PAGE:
FIG. 4 refers to the block-diagram of the preferred embodiment of the apparatus for producing 3D activated carbon fibers (ACF). The OCF/SCF 20 produced in the reaction chamber 10 (as discussed above) enters the reaction chamber 26 where the activation of OCF/SCF occurs via its treatment with activating gases (AG) at 700-1200° C. Steam, CO2 or their combination can be used as AG. At this stage, the addition of different activating agents, such as KOH, ZnCl2, H3PO4, for increasing the efficiency of the activating process, could be advantageous. The resulting 3D activated carbon fiber 27 is wound on the take-up reel 19.

The following examples demonstrate the features of and unique products provided by the present invention.

Example 1

3D carbon fibers were obtained by thermal decomposition of propane over OCF resistively heated to 1100° C. The exposure time: 5 min. Hereafter we used a commercial carbon yarn with the purity of 99.96% and the diameter of 0.6 mm, and graphite rods with the purity of 99.9995% and the diameter of 3.05 mm. Before the experiments the cylindrical quartz reactor was purged with the inert gas (Ar), and the carbon fiber was resistively heated to approximately 650° C. to desorb and decompose all the gases and organic compounds present on its surface. This was followed by the introduction of propane into the reaction chamber where it decomposed over the surface of resistively heated carbon fiber. The carbon fiber with carbon filaments grown on its surface was carefully removed from the reactor and analyzed by SEM method.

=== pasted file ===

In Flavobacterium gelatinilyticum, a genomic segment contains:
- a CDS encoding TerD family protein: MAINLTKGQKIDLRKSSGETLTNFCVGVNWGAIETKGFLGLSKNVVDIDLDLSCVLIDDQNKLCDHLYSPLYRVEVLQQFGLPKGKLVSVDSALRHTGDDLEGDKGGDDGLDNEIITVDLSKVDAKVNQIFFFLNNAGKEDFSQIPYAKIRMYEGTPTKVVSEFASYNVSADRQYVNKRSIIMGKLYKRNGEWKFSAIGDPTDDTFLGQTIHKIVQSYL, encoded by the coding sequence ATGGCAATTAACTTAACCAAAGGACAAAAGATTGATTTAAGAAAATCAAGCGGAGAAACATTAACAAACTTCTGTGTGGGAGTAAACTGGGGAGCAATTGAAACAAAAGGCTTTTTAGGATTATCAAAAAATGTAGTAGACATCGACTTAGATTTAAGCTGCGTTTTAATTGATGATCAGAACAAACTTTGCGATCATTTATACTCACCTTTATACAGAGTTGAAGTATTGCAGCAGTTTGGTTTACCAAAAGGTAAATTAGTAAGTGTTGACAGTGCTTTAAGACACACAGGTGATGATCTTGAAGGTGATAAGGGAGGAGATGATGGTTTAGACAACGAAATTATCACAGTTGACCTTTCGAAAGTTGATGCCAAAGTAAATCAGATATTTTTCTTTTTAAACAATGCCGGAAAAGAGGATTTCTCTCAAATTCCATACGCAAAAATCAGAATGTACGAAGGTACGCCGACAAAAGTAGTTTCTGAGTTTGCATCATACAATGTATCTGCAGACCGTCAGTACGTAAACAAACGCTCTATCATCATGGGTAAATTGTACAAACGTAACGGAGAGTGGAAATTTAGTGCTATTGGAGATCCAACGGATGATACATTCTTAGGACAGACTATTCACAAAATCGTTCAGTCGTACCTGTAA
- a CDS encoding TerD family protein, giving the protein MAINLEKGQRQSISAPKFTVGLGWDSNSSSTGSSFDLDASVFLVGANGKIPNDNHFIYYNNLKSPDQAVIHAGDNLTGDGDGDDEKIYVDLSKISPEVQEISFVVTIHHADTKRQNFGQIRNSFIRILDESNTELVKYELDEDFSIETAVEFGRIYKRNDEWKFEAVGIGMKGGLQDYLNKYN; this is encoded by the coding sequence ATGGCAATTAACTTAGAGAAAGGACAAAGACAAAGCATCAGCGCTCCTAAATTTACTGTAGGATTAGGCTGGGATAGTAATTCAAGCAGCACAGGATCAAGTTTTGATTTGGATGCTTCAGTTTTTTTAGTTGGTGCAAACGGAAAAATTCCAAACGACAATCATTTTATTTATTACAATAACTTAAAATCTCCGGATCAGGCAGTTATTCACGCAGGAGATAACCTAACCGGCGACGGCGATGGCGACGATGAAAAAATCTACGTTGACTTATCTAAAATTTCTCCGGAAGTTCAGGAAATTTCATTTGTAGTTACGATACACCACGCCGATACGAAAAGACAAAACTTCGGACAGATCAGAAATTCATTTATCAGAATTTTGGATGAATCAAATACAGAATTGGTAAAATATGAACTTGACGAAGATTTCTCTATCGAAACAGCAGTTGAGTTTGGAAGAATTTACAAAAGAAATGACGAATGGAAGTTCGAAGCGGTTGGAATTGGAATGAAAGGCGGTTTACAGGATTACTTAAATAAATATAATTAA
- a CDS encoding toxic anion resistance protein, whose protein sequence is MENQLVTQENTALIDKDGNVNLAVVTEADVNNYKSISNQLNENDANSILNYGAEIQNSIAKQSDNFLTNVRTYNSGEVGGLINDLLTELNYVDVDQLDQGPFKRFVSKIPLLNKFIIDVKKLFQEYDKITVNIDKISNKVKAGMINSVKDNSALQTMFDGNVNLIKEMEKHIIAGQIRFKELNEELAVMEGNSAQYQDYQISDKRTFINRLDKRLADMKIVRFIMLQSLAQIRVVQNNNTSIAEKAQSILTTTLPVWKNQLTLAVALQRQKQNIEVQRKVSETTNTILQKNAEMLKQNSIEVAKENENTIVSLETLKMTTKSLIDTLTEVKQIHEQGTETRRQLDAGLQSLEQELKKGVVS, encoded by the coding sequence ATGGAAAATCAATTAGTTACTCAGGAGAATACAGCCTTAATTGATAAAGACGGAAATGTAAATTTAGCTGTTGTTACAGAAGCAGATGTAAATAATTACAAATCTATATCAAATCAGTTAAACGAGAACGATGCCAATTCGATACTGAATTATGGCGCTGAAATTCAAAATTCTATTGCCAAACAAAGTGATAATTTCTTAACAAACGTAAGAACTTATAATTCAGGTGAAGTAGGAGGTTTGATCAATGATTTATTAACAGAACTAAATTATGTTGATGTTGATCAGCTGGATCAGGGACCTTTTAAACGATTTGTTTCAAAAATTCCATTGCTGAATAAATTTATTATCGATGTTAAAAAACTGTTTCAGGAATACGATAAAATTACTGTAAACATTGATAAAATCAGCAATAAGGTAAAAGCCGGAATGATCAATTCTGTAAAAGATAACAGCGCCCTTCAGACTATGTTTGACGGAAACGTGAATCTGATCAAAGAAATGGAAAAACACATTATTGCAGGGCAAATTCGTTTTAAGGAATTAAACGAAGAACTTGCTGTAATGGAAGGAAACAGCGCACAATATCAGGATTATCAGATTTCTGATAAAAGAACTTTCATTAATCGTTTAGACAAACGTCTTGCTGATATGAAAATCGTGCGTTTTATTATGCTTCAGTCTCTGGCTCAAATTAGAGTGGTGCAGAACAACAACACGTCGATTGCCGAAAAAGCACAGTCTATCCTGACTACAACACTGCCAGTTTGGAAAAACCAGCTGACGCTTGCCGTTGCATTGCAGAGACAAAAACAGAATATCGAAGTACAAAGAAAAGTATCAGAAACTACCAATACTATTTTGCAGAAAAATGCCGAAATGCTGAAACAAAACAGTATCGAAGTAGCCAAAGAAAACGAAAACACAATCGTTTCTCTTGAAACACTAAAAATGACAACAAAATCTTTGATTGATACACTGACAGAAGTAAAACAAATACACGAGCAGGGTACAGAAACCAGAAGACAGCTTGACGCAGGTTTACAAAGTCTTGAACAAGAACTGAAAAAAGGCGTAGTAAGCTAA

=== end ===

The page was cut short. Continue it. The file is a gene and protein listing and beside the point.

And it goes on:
FIGS. 5 and 6 demonstrate SEM images of the 3D carbon fibers obtained. These images feature SCF grown in the form of nearly straight filaments on the surface of OCF. The average diameter of the filaments is approximately 1 μm, and the length is approximately 200-300 μm.

Example 2